My First Smallmouth after Ice-Out

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By Darl Black

It’s the latter part of February, and thick ice covers all the lakes in northwestern Pennsylvania. Although shallower and faster flowing sections of middle Allegheny River and regional creeks are open, edge ice on the banks is everywhere and slower stretches remain completely encased in winter’s deep freeze. But Marilyn and I are counting the days to the Spring Equinox. In our corner of the state, ice cover on lakes usually weakens by the Equinox (March 20th) – some years a little later.

However, flowing water will open up before impounded water – perhaps as much as two weeks ahead of lakes depending on weather. So my first smallmouth of the new open-water season typically comes from the Allegheny River. I will be on the river as soon as ice cover on slow-moving pools breaks up and the floating ice sheets melt.

I’ll point my jet boat in the direction of a bass wintering area. Wintering holes are best described as sites with minimal water flow, such as long pools, large bank eddies, deep holes on wide bends, deep eddies downstream of bridge piers or islands, and the list goes on. Water depth is relative to the particular stretch of river. As long as the flow is slow, wintertime smallmouth may be as shallow as 6 or 8 feet to as deep as 15 to 18 feet on the middle section of the Allegheny.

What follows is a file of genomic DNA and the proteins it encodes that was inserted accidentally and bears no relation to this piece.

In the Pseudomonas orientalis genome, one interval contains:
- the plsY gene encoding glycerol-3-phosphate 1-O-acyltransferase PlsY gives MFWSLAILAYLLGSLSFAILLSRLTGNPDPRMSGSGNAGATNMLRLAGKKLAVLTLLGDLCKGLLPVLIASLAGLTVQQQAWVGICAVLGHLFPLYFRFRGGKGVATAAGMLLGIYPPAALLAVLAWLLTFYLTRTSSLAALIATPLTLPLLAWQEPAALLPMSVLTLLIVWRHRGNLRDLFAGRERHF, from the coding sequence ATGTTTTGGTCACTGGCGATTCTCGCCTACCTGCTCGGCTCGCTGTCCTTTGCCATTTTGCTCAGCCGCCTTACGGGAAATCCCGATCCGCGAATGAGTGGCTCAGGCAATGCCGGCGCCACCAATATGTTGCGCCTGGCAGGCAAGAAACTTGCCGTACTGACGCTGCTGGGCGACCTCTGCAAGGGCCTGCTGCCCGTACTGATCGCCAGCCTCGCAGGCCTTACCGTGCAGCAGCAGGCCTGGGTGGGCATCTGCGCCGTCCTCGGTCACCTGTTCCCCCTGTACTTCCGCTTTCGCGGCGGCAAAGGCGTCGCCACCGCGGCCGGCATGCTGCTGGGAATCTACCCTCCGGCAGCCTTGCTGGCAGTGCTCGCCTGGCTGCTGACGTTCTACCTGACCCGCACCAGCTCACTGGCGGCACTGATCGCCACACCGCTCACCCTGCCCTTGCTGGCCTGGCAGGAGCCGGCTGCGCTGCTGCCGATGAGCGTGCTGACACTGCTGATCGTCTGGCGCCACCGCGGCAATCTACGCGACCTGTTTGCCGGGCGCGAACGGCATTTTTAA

At ice-out, smallmouths are hugging the bottom amid some type of cover which helps deflect the already slow flow. These bass are feeding on crayfish and other benthic critters. Bottom “cover” can be small ledges, rock piles, boulders, sunken branches/logs or just about any type of waterlogged submerged debris. If you are not getting your lure hung regularly, chances are you are fishing a bottom that is too clean.

Mention of bottom dwelling critters certainly sets the stage for the most productive presentation at ice-out on a river: jigs. But not just any jig – you’ve got to be specific. Among the smallmouth anglers I fish with during ice-out, the most successful jigs include: hair jigs; tube jigs; soft plastic creature jigs; skirted jigs with crayfish trailer; and swim-tail grubs. One of my favorite baits is a “Crawling Tube” from Get Bit Baits. Read more about the Crawling Tube at Smallmouth Tested on this Smallmouth Quest page.

Jig weight will depend on depth and current flow; the most used weights on the Allegheny are 1/8, 3/16 and 1/4-ounce – perhaps a 5/16-ounce if the water is really high. I keep the total length of my jig-with-body to less than four inches.

Fish all styles of jigs very slowly. Employ a gentle lift-and-drop presentation as you move it along the bottom – testing each lift to see if there is resistance. Or try dragging the jig smack on the bottom, pausing frequently. Very slow steady swimming of the bait just of the bottom can work, too.

If the river is running clear and low, a suspending jerkbait might produce.

Make the correct presentation in the right spot and you may catch some of the biggest river bass of the season. The smallies we catch shortly after ice out range from 15 inches to 19 inches; rarely do we catch bass under 13 inches at this time. All fish are released immediately to the site caught.

Go fish!